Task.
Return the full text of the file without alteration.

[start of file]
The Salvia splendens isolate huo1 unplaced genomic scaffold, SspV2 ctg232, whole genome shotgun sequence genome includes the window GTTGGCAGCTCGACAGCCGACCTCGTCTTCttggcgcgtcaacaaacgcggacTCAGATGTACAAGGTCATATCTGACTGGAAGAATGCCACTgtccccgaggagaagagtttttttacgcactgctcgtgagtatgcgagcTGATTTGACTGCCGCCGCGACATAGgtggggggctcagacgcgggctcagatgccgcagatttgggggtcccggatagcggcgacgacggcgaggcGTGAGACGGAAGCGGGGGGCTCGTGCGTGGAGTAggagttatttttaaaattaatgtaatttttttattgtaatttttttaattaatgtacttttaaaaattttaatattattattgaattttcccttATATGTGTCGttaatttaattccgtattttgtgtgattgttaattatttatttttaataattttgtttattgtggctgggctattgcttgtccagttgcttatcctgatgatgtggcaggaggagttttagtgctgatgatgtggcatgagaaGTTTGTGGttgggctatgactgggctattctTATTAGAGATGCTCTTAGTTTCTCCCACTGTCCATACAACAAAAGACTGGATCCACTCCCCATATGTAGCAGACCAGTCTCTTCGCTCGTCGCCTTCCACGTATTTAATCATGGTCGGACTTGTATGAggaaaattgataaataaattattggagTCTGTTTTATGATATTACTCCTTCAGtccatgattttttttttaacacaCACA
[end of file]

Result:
The Salvia splendens isolate huo1 unplaced genomic scaffold, SspV2 ctg232, whole genome shotgun sequence genome includes the window GTTGGCAGCTCGACAGCCGACCTCGTCTTCttggcgcgtcaacaaacgcggacTCAGATGTACAAGGTCATATCTGACTGGAAGAATGCCACTgtccccgaggagaagagtttttttacgcactgctcgtgagtatgcgagcTGATTTGACTGCCGCCGCGACATAGgtggggggctcagacgcgggctcagatgccgcagatttgggggtcccggatagcggcgacgacggcgaggcGTGAGACGGAAGCGGGGGGCTCGTGCGTGGAGTAggagttatttttaaaattaatgtaatttttttattgtaatttttttaattaatgtacttttaaaaattttaatattattattgaattttcccttATATGTGTCGttaatttaattccgtattttgtgtgattgttaattatttatttttaataattttgtttattgtggctgggctattgcttgtccagttgcttatcctgatgatgtggcaggaggagttttagtgctgatgatgtggcatgagaaGTTTGTGGttgggctatgactgggctattctTATTAGAGATGCTCTTAGTTTCTCCCACTGTCCATACAACAAAAGACTGGATCCACTCCCCATATGTAGCAGACCAGTCTCTTCGCTCGTCGCCTTCCACGTATTTAATCATGGTCGGACTTGTATGAggaaaattgataaataaattattggagTCTGTTTTATGATATTACTCCTTCAGtccatgattttttttttaacacaCACA